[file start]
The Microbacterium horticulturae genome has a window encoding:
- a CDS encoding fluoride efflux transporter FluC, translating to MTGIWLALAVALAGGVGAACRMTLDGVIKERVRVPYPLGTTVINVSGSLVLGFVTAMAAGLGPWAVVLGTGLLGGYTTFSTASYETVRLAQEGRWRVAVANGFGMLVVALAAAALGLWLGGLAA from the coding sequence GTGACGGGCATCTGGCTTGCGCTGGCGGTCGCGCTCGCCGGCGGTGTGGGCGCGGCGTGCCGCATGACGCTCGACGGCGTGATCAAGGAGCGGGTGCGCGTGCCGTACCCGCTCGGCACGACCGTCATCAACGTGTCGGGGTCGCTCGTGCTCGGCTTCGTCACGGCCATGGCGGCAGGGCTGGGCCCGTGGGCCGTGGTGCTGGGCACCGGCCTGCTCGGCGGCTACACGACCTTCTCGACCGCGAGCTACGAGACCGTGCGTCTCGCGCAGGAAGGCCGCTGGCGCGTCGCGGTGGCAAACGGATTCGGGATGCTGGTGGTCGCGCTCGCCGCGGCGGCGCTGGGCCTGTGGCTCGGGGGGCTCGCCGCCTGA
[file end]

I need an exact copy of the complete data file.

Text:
The Microbacterium horticulturae genome has a window encoding:
- a CDS encoding fluoride efflux transporter FluC, translating to MTGIWLALAVALAGGVGAACRMTLDGVIKERVRVPYPLGTTVINVSGSLVLGFVTAMAAGLGPWAVVLGTGLLGGYTTFSTASYETVRLAQEGRWRVAVANGFGMLVVALAAAALGLWLGGLAA from the coding sequence GTGACGGGCATCTGGCTTGCGCTGGCGGTCGCGCTCGCCGGCGGTGTGGGCGCGGCGTGCCGCATGACGCTCGACGGCGTGATCAAGGAGCGGGTGCGCGTGCCGTACCCGCTCGGCACGACCGTCATCAACGTGTCGGGGTCGCTCGTGCTCGGCTTCGTCACGGCCATGGCGGCAGGGCTGGGCCCGTGGGCCGTGGTGCTGGGCACCGGCCTGCTCGGCGGCTACACGACCTTCTCGACCGCGAGCTACGAGACCGTGCGTCTCGCGCAGGAAGGCCGCTGGCGCGTCGCGGTGGCAAACGGATTCGGGATGCTGGTGGTCGCGCTCGCCGCGGCGGCGCTGGGCCTGTGGCTCGGGGGGCTCGCCGCCTGA